Next, consider the mess.
Although infant waste is less smelly than toddler waste (Sonna 2006), it’s still messy. Some advocates argue that infant toilet training is less messy than diapering, because diapering forces the parent to clean up every time a baby poops (DiaperFreeBaby.org 2006).
But I think this misses the point that concerns most Westerners, which is that diaper-free babies may soil furniture, rugs, and other items that are rather difficult to clean.
Parents can minimize the mess by keeping babies away from such items. Alternatively, they can adopt the Smeets procedure for infant toilet training, or simply keep their babies in diapers during the early phases of training.
Yet millions of people practice infant toilet training without using diapers at all. How do they do it?
The bottom line, I think, is that many people who practice infant toilet training have a different attitude about dealing with infant waste.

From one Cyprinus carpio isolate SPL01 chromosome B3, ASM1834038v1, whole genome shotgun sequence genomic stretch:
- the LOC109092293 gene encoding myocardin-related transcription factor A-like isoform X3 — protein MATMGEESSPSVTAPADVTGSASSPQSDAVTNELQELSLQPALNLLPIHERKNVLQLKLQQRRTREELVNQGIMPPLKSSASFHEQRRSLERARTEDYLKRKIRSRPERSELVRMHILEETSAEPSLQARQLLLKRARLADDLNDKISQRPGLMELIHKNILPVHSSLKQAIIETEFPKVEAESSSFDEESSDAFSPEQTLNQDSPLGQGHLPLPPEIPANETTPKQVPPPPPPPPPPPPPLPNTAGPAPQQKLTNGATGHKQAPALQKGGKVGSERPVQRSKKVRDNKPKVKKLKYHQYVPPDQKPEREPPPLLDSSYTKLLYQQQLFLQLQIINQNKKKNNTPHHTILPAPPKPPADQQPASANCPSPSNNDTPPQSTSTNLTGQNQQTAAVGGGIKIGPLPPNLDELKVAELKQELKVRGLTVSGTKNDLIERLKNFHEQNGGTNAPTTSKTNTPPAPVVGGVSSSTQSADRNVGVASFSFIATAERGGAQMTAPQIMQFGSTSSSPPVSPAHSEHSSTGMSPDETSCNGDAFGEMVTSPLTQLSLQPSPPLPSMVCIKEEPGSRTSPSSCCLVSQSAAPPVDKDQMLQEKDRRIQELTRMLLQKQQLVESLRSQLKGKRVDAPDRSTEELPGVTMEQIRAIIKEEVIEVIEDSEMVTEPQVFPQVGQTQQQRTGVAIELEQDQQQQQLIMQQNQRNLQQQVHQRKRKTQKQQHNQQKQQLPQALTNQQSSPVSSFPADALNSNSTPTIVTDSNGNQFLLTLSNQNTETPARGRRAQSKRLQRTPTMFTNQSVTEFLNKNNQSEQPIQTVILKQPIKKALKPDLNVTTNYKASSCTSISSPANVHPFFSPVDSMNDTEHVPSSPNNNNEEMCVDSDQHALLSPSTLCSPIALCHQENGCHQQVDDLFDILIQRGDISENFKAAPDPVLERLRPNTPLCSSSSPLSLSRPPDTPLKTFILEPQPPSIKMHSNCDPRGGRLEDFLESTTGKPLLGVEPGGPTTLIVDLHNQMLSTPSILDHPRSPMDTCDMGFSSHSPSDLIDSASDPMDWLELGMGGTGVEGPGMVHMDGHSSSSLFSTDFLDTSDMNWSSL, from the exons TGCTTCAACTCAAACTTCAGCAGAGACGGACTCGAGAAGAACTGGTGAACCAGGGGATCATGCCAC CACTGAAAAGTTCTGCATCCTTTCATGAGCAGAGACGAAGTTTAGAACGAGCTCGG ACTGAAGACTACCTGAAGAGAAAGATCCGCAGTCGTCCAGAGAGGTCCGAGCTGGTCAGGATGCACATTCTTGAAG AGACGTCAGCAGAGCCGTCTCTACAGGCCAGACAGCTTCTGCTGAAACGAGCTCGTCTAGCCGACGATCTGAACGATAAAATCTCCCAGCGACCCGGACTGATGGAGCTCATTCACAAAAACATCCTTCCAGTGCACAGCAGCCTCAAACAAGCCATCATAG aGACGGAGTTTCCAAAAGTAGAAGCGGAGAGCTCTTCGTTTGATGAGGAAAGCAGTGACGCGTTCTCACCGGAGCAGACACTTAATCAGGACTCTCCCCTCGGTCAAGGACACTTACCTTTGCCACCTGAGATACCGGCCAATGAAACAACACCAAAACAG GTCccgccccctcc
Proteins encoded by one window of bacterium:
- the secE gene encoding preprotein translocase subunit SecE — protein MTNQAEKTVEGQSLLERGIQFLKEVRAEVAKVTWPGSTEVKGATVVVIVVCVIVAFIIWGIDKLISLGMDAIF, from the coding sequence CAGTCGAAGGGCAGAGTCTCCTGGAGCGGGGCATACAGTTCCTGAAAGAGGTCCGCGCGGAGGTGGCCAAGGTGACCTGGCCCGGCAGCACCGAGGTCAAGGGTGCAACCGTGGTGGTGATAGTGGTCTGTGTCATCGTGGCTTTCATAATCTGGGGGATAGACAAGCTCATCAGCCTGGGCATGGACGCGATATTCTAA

From Kenya (deVries and deVries 1977) to Bali (Diener 2000), parents don’t consider the occasional accident a big deal. Nobody minds much if a little baby urine gets on their clothes or floor. Accidents happen. And cleaning up is part of parenting.
Just as important, traditional, “diaper-free” societies are often more tolerant of small children eliminating in public. Local customs make it easier for parents to train. In China, young children wear pants with an open seam in the back so kids can squat and go when it suits them. Among the Ifaluk of Oceania, toddlers can pee just about anywhere as long as it’s outside (Le 2000).
Attitudes and customs in the West are less supportive of infant potty training. This needn't deter motivated Western parents. But it's obvious that infant training isn't for everyone.
Whether you plan to train early or late, you will need to exercise patience, good humor, and gentleness. There will be accidents and setbacks. No one should attempt infant toilet training without a clear understanding of the work involved.